Commonwealth Bank expected to recover

The Commonwealth Bank of Australia will recover from a record fine. Photo: Reuters
The Commonwealth Bank of Australia will recover from a record fine. Photo: Reuters
The Commonwealth Bank of Australia (CBA) is still finding favour with analysts despite having to pay a record fine to settle civil proceedings.

CBA paid $A700 million ($NZ761.4 million) to settle the civil proceedings raised by the Australian Federal Government’s anti-money laundering agency, the Australian Transaction Reports and Analysis Centre.

Morningstar analyst David Ellis said the resolution of the case removed some earnings uncertainty with a specified financial outcome.

As part of the agreement, CBA admitted to allegations including the late submission of 53,506 threshold transaction reports for cash deposits, inadequate adherence to risk assessment requirements, transaction monitoring issues, inappropriate filing, and breaching customer due-diligence requirements.

CBA also admitted further contraventions of Australia’s Anti-Money Laundering and Counter-Terrorism Act.

"We believe CBA has to ensure future compliance of all legal and regulatory requirements is achieved without compromise, as well as other banks which were recently under regulatory spotlight."

Morningstar’s fair value estimate remained at A83c per share and earnings assumptions were unchanged. At current share prices, the stock was undervalued, trading 16% below valuation.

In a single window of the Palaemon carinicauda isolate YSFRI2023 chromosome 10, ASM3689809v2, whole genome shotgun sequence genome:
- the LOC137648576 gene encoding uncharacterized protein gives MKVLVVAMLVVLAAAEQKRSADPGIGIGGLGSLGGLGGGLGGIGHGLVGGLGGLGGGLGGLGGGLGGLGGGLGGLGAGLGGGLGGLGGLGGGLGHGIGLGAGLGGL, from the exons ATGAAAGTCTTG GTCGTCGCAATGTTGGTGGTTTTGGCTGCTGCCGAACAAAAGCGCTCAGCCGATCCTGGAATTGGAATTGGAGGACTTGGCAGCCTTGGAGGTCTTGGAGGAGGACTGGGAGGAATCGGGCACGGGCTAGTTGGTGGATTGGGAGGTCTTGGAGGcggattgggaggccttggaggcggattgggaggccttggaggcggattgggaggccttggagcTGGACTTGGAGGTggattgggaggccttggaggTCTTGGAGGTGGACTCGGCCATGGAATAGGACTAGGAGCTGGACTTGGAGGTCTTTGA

CBA, the owner of ASB in New Zealand, would recognise a provision of $A700 million for its full-year 2018 financial year, nearly doubling its previous estimates of $A375 million in its first-half result.

The financial impact of the provision was immaterial to the total valuation of the $A123 billion market capitalisation.

The reputation of the bank and senior management had been under pressure. The stock price had fallen 14% since August 4, 2017, wiping off about $A18 billion in market capitalisation, Mr Ellis said.

Senior management were accountable for the systems error causing the bulk of the anti-money laundering allegations and subsequent mistakes in dealing with the alleged breaches.

"We believe the bank will navigate through this latest management misstep and continue to benefit from strong competitive advantages."

The bank continued to co-operate with the analysis centre and other law enforcement agencies and continued to invest heavily in improvements to reporting and monitoring.

Add a Comment


Our journalists are your neighbours

We are the South's eyes and ears in crucial council meetings, at court hearings, on the sidelines of sporting events and on the frontline of breaking news.

As our region faces uncharted waters in the wake of a global pandemic, Otago Daily Times continues to bring you local stories that matter.

We employ local journalists and photographers to tell your stories, as other outlets cut local coverage in favour of stories told out of Auckland, Wellington and Christchurch.

You can help us continue to bring you local news you can trust by becoming a supporter.

Become a Supporter